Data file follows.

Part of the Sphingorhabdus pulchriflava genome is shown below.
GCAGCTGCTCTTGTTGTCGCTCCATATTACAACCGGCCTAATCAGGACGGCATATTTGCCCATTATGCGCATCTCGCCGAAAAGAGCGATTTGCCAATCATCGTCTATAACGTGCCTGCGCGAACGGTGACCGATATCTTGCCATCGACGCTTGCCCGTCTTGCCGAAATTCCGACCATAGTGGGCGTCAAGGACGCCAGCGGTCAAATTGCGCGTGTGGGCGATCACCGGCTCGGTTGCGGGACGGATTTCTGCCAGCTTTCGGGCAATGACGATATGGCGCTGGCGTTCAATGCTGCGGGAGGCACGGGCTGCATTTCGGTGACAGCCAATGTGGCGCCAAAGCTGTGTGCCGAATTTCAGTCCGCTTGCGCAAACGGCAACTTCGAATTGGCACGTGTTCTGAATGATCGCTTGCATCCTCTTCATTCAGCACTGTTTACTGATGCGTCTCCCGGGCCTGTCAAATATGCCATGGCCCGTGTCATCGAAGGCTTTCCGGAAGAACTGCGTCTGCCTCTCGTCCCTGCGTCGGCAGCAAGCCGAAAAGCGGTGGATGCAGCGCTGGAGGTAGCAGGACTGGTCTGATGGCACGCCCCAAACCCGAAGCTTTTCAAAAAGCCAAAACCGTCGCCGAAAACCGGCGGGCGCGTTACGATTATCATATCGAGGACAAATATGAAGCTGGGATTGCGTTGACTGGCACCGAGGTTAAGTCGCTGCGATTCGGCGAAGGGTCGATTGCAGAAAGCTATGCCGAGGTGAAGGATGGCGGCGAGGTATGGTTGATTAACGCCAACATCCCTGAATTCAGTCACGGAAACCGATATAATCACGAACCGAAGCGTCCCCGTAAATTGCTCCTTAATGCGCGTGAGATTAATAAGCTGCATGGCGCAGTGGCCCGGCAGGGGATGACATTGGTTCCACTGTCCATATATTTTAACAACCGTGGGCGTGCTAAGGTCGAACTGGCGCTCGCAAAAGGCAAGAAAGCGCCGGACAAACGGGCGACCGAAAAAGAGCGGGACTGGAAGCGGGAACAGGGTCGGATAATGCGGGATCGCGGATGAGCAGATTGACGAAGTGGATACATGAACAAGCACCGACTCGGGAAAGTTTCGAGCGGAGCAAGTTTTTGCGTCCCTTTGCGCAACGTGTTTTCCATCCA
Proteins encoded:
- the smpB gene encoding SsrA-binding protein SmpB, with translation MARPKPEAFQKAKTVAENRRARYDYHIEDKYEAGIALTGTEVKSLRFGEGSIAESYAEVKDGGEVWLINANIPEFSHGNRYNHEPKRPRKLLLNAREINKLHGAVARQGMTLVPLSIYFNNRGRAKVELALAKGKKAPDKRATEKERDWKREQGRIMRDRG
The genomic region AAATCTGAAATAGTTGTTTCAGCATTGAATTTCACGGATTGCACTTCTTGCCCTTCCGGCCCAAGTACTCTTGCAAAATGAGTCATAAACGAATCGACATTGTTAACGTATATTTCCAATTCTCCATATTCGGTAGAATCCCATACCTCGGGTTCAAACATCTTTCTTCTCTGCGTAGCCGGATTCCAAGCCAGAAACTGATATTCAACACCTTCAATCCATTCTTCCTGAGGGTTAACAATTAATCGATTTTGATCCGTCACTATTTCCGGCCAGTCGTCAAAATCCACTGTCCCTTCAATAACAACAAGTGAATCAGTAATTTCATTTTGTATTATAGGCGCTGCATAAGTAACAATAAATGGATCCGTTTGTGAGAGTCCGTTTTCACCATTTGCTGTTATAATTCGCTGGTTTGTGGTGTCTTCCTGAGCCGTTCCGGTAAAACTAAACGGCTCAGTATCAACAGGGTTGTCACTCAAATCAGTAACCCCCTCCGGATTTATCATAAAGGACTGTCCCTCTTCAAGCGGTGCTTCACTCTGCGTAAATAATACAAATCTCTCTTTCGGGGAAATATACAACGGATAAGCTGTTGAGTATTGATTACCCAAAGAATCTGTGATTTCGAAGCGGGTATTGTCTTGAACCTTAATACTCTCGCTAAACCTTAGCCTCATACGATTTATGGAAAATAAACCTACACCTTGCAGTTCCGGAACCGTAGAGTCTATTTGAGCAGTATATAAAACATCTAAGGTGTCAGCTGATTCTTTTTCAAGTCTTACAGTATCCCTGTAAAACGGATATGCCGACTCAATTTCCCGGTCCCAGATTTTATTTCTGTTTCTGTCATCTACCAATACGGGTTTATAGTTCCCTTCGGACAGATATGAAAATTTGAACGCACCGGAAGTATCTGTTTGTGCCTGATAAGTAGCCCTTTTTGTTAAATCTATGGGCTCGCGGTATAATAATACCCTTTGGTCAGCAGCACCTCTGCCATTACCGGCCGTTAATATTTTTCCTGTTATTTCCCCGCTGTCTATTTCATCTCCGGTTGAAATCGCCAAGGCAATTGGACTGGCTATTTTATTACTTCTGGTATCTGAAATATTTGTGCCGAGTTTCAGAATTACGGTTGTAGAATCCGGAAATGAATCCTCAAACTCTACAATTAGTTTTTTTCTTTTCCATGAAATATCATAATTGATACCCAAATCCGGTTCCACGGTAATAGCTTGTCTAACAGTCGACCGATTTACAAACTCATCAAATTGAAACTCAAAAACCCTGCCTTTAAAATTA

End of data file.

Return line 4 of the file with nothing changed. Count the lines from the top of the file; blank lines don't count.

- the smpB gene encoding SsrA-binding protein SmpB, with translation MARPKPEAFQKAKTVAENRRARYDYHIEDKYEAGIALTGTEVKSLRFGEGSIAESYAEVKDGGEVWLINANIPEFSHGNRYNHEPKRPRKLLLNAREINKLHGAVARQGMTLVPLSIYFNNRGRAKVELALAKGKKAPDKRATEKERDWKREQGRIMRDRG